What’s the Best Approach?

Is the Coons-Tillis bill the right fix? In a sentence, it brushes aside more than 100 years of judicial precedent. Until the Supreme Court’s recent foray into section 101, that precedent had worked pretty well in a vast majority of cases. Coons-Tillis is a response to a few cases in which it didn’t—but at what cost? Remember that the judicial exceptions, now muddled by the Supreme Court, have arisen from cases in which the courts have interpreted the language of the current section 101. If the bill passes, the courts will have new language to interpret. Coons and Tillis probably assume that their new language is unambiguous and thus will require no interpretation, but that ignores history all across the law. Will the courts, for example, try to resurrect the newly forbidden law of nature doctrine simply by giving it a new name? In the end, will a new body of statutory interpretation be any better than the old one? Once again, beware the law of unintended consequences.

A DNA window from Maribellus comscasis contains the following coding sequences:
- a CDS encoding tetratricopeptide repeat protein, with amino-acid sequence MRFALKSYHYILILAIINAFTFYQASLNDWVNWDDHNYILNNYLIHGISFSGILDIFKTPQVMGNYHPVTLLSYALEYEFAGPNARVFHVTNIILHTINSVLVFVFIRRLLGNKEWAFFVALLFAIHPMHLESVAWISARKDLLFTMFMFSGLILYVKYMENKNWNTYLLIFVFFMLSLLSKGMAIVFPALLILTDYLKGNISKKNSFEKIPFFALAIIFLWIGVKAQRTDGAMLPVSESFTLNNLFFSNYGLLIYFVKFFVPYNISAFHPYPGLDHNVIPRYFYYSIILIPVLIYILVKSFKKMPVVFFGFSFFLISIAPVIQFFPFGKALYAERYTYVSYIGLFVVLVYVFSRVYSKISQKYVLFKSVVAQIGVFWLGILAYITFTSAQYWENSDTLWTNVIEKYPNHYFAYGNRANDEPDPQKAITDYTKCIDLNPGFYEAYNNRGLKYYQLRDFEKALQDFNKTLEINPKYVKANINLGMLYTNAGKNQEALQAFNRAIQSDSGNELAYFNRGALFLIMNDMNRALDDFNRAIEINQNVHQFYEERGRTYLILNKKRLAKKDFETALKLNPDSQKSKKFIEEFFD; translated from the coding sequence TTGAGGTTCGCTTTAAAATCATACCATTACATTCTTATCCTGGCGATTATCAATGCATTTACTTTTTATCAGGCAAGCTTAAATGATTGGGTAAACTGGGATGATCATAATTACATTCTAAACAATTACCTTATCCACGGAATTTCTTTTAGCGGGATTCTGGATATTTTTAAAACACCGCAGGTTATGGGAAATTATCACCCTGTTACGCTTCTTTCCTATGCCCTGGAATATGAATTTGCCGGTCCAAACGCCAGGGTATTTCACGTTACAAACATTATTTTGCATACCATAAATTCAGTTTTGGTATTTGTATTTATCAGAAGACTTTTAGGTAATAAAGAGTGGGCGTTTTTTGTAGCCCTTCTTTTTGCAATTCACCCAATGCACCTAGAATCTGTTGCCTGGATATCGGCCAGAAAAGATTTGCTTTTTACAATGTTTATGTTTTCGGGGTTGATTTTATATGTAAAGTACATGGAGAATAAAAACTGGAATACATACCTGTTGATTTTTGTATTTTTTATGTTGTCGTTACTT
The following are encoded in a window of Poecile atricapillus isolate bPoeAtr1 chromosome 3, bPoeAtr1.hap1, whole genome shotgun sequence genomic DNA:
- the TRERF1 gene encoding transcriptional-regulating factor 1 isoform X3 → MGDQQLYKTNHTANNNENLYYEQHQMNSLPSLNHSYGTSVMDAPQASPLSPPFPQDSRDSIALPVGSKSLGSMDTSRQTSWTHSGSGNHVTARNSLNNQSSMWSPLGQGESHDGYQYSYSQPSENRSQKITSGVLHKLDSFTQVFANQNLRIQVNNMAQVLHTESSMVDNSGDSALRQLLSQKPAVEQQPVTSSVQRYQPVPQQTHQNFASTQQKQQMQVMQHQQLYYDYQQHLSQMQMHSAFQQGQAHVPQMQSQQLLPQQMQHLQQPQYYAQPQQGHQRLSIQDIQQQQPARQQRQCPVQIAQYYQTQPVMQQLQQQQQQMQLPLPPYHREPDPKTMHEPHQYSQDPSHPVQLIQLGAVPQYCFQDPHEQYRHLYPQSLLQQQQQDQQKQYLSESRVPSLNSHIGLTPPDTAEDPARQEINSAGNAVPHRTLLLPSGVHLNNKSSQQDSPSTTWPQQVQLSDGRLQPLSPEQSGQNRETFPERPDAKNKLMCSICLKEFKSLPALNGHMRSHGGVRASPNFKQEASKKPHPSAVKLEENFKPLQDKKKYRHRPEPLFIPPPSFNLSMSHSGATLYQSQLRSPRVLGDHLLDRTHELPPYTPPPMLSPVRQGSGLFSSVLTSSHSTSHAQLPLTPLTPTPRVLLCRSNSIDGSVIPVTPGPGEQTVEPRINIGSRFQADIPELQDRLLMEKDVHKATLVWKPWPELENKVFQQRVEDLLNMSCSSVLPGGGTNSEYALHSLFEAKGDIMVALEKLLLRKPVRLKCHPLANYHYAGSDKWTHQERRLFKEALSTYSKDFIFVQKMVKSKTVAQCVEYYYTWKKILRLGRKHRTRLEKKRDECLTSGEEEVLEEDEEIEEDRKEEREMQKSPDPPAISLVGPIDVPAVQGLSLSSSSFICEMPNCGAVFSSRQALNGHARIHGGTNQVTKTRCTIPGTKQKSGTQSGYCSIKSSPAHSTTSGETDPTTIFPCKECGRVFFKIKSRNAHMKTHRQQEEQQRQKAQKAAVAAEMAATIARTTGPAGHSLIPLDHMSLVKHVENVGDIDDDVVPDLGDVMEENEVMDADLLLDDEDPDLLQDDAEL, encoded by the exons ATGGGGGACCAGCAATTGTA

There is a mess, though, and someone needs to clean it up. The most straightforward response would be for the Supreme Court to recognize that it caused the problem, so it should fix it. But as I said earlier, we probably shouldn’t hold our collective breath waiting for that to happen.